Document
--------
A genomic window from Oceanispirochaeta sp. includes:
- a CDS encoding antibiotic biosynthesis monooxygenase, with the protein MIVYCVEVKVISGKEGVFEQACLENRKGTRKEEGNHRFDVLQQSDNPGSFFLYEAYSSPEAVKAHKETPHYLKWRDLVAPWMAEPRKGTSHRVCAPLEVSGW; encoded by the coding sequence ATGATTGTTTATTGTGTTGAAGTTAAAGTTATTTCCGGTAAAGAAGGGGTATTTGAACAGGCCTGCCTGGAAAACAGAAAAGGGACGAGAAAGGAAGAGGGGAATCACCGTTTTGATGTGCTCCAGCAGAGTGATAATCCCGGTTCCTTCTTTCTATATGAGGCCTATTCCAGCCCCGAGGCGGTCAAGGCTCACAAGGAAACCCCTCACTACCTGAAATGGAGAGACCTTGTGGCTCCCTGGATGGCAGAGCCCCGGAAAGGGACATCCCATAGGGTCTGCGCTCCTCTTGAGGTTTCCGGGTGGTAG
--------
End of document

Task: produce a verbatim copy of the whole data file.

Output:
A genomic window from Oceanispirochaeta sp. includes:
- a CDS encoding antibiotic biosynthesis monooxygenase, with the protein MIVYCVEVKVISGKEGVFEQACLENRKGTRKEEGNHRFDVLQQSDNPGSFFLYEAYSSPEAVKAHKETPHYLKWRDLVAPWMAEPRKGTSHRVCAPLEVSGW; encoded by the coding sequence ATGATTGTTTATTGTGTTGAAGTTAAAGTTATTTCCGGTAAAGAAGGGGTATTTGAACAGGCCTGCCTGGAAAACAGAAAAGGGACGAGAAAGGAAGAGGGGAATCACCGTTTTGATGTGCTCCAGCAGAGTGATAATCCCGGTTCCTTCTTTCTATATGAGGCCTATTCCAGCCCCGAGGCGGTCAAGGCTCACAAGGAAACCCCTCACTACCTGAAATGGAGAGACCTTGTGGCTCCCTGGATGGCAGAGCCCCGGAAAGGGACATCCCATAGGGTCTGCGCTCCTCTTGAGGTTTCCGGGTGGTAG